Let’s get this out of the way right at the start shall we? A lot of people are going to come to Violet with preconceived ideas. For this is a band fronted by one Pixie Geldof, the model who has faced ad campaigns for Agent Provocateur, Diesel and Debenhams, the sister of party girl celebrity Peaches Geldof and daughter of rock musician turned feed-the-world hero Bob Geldof.
But let’s just for a moment imagine that you know nothing about Pixie and that Violet are just another new band battling it out for the attention of your ears. It may come as a surprise that they are actually rather good. Or rather a recent live show at the Barfly in Camden pushed aside any bias that may have been lingering on our part. However, a word of caution - Y.O.U - the one song streaming online at the moment is at best average. With its simplistic pedestrian join the dots musicianship it’s hardly going to set the musical world ablaze or win any awards. In fact a recent article about the band on the Guardian’s New Band A Day column almost sent the page into meltdown as the good people of the internet raged against what they heard and read. “If you listen to her, I doubt that you will be able to hold your lunch down,” one commentator said. Well our lunch is in place, but Y.O.U doesn't inspire us in any way.
So why cover Violet on the blog at all? This is something we've been wrestling with all day. There’s hundreds of other bands who have one average song on line that could do with the small amount of exposure we’re able to provide. Is this not all about our interest being roused because of Geldof’s celebrity? No, it’s because as a music fan, we went to a gig, enjoyed what we heard and now want to tell you about that. Our difficulty is that the one studio song available leaves us shaking our head - and not in a getting-our-groove-on-into-the-music way. Geldof has a bonus in terms of publicity in the media because of her parentage, like it or not everyone will get equal priority. Stella McCartney got a similar headstart, but McCartney has continued to produce high quality designs and so has been celebrated by the fashion world. If Violet are to succeed then the music is going to have to be better than this - but at the gig we thought it was, and no we weren't drunk.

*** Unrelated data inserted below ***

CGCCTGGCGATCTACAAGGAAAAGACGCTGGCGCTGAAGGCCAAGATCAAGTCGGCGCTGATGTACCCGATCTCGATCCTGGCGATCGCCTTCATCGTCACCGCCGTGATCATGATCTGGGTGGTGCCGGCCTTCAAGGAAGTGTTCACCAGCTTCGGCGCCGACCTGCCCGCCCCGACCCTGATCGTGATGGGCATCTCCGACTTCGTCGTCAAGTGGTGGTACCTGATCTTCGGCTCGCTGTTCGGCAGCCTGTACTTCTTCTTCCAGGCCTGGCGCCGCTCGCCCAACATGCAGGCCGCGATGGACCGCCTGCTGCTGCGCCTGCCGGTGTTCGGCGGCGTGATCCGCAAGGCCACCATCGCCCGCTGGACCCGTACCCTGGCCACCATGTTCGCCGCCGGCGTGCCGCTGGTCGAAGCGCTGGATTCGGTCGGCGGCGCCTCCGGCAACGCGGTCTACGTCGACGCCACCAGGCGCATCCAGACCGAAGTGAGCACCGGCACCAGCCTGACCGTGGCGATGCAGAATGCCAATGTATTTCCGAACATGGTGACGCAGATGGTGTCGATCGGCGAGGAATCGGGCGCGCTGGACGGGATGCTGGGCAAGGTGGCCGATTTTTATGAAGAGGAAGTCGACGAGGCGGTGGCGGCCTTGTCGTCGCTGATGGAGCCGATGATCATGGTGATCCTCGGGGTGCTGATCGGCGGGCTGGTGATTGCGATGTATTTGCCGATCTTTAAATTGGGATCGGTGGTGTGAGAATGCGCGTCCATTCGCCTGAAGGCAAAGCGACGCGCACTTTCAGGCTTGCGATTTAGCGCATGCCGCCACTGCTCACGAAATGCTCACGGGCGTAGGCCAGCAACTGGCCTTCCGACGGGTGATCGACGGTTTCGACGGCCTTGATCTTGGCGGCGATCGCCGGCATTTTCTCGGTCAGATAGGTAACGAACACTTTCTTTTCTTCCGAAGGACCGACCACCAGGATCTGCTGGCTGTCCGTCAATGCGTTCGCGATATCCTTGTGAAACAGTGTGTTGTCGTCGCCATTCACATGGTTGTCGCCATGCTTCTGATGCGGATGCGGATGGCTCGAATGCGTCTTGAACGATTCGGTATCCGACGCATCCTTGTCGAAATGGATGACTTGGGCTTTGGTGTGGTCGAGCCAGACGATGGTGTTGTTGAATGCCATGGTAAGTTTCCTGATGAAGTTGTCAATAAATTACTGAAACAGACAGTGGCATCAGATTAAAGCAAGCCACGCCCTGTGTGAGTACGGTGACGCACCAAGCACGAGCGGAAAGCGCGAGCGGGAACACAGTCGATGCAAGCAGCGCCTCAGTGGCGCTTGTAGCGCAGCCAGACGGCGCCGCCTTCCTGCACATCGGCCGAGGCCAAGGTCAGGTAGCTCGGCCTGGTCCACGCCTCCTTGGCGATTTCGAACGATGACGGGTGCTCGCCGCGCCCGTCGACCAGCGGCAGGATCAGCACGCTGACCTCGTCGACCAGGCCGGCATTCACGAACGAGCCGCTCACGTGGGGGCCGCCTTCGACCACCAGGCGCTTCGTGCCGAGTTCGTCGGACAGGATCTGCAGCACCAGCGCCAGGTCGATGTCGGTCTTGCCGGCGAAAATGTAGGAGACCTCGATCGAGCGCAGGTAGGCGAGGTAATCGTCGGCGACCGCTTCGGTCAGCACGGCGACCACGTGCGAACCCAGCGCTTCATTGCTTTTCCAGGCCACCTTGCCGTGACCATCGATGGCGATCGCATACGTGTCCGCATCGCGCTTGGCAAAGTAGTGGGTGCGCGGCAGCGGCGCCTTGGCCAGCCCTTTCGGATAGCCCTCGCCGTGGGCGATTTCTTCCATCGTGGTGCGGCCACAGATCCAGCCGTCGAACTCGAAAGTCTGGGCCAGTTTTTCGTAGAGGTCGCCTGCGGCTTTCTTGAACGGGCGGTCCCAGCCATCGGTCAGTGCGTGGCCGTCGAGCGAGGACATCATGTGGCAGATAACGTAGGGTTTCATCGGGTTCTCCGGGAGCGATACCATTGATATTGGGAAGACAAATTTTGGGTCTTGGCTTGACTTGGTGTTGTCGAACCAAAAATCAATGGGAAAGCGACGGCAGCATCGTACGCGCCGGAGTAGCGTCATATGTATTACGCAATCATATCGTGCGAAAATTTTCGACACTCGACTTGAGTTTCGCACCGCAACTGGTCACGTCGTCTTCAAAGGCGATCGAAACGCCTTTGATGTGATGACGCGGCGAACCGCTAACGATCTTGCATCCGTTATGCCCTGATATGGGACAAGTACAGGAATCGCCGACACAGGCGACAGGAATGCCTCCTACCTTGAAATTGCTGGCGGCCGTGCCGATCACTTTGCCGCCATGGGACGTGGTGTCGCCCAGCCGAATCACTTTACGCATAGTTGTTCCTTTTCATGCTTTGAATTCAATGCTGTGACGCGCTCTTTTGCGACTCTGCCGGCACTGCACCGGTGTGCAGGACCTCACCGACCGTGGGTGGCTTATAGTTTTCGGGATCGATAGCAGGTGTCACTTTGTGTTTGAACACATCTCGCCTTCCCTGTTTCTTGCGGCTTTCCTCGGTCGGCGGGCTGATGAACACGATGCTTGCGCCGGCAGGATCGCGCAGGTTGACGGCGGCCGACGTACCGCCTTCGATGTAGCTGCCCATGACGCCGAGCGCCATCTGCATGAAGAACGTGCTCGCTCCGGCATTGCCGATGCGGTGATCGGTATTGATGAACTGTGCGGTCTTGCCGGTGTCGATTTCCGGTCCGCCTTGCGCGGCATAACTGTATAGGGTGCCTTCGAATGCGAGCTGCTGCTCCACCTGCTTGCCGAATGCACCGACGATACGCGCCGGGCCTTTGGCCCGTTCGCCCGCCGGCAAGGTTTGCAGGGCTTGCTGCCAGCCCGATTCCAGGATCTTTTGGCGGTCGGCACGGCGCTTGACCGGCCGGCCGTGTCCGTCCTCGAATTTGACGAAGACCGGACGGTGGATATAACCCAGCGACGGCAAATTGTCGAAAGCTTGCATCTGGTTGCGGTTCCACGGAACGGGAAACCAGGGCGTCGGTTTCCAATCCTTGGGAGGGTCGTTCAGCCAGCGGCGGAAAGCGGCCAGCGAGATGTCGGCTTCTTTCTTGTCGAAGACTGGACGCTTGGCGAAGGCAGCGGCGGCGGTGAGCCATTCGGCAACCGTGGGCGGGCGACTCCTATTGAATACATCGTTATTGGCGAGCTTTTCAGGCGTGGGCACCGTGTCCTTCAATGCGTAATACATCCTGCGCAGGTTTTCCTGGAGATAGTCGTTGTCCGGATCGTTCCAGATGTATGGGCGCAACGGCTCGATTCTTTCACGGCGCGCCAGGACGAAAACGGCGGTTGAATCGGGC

For this is what we thought at the show. Violet’s best songs make slow-drawn, candlelight come to bed lullabies. Warning: girls if you’re in our vicinity and we put a Violet on the stereo the chances are we’re wanting to see you naked. Admittedly our seduction isn’t going to go anywhere near the likes of Marvin Gaye, Barry White, George Michael or any of those other sexy music clichés. For Violet’s sound is more subtle, indie-country-atmospheric-rock compositions fronted by a singer who has a touch of the lazy-Lana’s (Del Rey obviously) to her vocal. It’s a voice that can hold the notes and even illicit the odd goosebump when Pixie let’s go a little. The question now is will what impressed us at the live performance be turned into something of merit in the studio, or will Violet let us down?
If music is about relationships, our first date in a London pub went swimmingly, but when we ‘go back for coffee’ there’s a nagging suspicion that it may not end well. The most important factor of all good music and relationships is time. Let's see how that pans out.
Violet - Y.O.U
Violet - Y.O.U